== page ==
“As for your soul and your life,” said the stranger, and as their eyes met, Patrick shuddered, “you need not give them to the devil whether freely or as part of the bargain, for they are already his.”
He laughed a laugh of terrible and ominous sweetness, and in a moment Patrick remembered. He knew that laugh, he knew that face. They were his own.
At that moment the moon passed away into the second fragment of cloud. Patrick stood, unable to speak, looking at the dim shadow in front of him. Then it vanished.
It was sometime before the young man could command himself sufficiently to pursue his way. He tried to think for a moment that it was John Dacre, the illegitimate son of Sir Gerald by his sister-in-law Matilda Dacre, who resembled Patrick strongly and was his sworn comrade and lover. But he knew it was not John. That was not Johnís face or Johnís speech or Johnís thinking. It must have been a vivid dream or a waking illusion. He walked forward in the darkness, greatly disturbed, but with recovered courage.
Again the moon shone out, this time with a clear gulf of sky just in front of her. Before Patrick the white road stretched long, straight and visible to a great distance and was marked out here by high3 snow-covered hedge from the equally white indistinguishable country around.
“Come now, that is better,” said Patrick Curran. As he spoke, he saw far off on the road a dark object travelling towards him; he slackened his pace and was minded to turn off the road to avoid it. But it was approaching with phenomenal speed. As it came nearer, he saw that it was only a dog. Again Patrick stood still. A dog! There was nothing in that. It was not what he had feared. But he remembered that singular conversation and the impious prayer that had arisen in his heart about the brown dog of the Dacres,ó the dog which showed itself always when a Dacre was about to die and leaped on him whenever the doom was by violence. He smiled, but a little uncertainly. Then the moonlight seemed to dwell on the swiftly-travelling animal more intensely and he saw that it was brown.
Never had Patrick seen any earthly thing master of such a terrible speed. It ran, it galloped, it bounded, and the wretched man watching the terrific charge of that phantasmal monster,ó for it was a gigantic mastiff,ó felt his heart stop and his warm youthful blood congeal in his veins. It was now within twenty paces; he felt the huge eyes upon him and knew that it was going to leap. He went down heavily with the ponderous frame of the animal oppressing his breast, its leonine paws on his shoulders, its hot breathing moistening his face. And then there was nothing.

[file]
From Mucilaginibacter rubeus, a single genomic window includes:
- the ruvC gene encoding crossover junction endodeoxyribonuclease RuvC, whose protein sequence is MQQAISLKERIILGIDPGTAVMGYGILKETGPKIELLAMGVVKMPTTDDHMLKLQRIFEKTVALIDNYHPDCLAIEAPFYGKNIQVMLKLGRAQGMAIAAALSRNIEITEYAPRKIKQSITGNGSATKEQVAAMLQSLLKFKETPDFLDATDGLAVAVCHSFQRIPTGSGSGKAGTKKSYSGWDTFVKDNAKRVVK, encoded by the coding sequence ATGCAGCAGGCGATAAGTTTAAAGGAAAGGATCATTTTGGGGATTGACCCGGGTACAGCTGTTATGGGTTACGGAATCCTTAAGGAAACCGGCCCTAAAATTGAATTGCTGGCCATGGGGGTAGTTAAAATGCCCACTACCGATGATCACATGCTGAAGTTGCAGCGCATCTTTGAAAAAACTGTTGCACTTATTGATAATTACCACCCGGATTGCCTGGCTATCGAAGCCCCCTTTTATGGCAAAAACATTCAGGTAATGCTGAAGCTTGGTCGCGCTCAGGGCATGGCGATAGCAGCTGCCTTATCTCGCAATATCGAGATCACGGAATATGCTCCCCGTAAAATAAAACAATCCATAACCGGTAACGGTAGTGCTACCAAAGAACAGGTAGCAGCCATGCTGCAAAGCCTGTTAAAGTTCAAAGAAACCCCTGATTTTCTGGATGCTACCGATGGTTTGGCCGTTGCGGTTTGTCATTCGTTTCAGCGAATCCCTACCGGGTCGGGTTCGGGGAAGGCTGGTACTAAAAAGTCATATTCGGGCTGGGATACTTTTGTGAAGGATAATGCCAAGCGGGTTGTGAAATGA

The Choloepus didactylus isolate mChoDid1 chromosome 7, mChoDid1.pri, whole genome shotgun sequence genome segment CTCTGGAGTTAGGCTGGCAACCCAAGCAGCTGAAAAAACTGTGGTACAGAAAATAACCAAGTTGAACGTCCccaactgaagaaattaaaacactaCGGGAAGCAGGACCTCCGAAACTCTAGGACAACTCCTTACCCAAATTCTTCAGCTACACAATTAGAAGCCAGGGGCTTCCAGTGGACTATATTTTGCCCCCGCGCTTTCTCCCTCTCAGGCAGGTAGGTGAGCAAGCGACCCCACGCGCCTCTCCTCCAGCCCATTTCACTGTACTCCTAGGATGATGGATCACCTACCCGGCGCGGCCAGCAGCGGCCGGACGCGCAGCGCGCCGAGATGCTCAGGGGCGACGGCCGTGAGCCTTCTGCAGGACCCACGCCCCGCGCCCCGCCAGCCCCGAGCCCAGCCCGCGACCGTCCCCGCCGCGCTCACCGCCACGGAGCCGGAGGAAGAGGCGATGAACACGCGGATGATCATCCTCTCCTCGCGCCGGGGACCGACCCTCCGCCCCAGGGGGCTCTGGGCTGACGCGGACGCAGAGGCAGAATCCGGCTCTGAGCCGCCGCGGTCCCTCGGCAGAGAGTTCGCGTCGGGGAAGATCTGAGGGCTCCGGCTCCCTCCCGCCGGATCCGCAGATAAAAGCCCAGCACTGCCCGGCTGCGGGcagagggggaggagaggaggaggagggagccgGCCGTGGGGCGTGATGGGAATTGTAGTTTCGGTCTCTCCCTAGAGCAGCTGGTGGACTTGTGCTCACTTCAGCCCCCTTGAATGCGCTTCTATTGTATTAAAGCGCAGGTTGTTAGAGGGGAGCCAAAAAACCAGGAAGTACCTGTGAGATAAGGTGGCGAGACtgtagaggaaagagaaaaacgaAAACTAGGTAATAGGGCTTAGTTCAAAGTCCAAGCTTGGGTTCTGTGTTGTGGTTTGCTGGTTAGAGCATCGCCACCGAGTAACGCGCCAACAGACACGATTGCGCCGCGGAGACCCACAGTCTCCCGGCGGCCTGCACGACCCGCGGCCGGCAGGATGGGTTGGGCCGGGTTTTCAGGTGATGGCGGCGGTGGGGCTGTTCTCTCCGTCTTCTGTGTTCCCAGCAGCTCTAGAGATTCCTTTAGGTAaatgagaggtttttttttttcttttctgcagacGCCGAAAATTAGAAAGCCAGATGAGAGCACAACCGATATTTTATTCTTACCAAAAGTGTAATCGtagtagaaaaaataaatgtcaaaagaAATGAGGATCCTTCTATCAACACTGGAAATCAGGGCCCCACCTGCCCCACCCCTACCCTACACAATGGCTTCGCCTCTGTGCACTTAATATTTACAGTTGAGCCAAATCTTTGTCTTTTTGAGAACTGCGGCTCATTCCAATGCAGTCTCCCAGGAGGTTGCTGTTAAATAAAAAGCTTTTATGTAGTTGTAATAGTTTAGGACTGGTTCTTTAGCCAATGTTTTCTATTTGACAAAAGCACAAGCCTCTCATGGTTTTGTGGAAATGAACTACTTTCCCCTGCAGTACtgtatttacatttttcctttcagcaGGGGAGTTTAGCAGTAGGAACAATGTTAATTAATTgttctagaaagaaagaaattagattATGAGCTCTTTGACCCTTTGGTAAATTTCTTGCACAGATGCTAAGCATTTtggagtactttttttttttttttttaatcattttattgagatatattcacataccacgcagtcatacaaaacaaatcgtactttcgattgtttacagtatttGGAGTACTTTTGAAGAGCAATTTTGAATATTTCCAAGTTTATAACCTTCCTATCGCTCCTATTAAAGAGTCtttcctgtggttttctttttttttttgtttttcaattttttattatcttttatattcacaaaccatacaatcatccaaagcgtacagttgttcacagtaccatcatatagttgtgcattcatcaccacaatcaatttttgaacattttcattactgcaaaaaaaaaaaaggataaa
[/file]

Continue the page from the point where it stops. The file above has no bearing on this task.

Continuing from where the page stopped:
That was the most terrible part of it, to have been borne down physically by a semblance, an unearthly hallucination, a thing that was this moment and the next was not. Patrick struggled to his feet, overcome by a panic terror; his nerves cried to him to run, to travel away quickly from this accursed night and this road of ghastly encounters. But he felt as if hamstrung, helpless, clutched by an intangible destruction. He sat down on the snow, panted and waited.
After a few minutes the blood began to flow more quietly through his veins, the pounding of his heart slackened and the sick agitation of his nerves yielded to a sudden fiery inrush. He leaped furiously to his feet. “The Dog of the Dacres,” he cried, “the brown Dog, the Devilís Mastiff! And no doubt it was his master spoke to me in my own semblance. I am doomed, then. But not to the gallows. No, by God, not to the gallows. Godís doom and the devilís, since I can resist neither, but not manís, not Cromwellís!” Then he paused. “Tonight!” he cried again. “At Worndale Church! But I will see her once before I go down to Hell. And it may be I shall take Luke Walter with me. It may be that is what the Devil wants of me.”
He looked about the landscape and thought he could distinguish the trees that bordered the distant Church of Worndale. That was in front of him. Also in front, but much more to the left, was Trevesham Hall, the home of Alicia Nevil. He began walking rapidly, no longer with his first cautious and doubtful treading, but with a bold reckless stride. And it was noticeable that he no longer stumbled or floundered into snowdrifts. Patrick knew that he had only a few brief inches of his lifeís road left to his treading; for no man of the Dacre blood had ever lived more than twenty-four hours after the Brown Dog leaped on him. A desperate courage had entered into his veins. He would see
Later edition of this work: The Complete Works of Sri Aurobindo: Set in 37 volumes.- Volumes 3-4.- Collected Plays and Stories.- Pondicherry: Sri Aurobindo Ashram, 1998.- 1008 p.
1 1998 ed. CWSA, volumes 3-4: cautiously
2 1998 ed. CWSA, volumes 3-4: Cromwell
3 1998 ed. CWSA, volumes 3-4: a high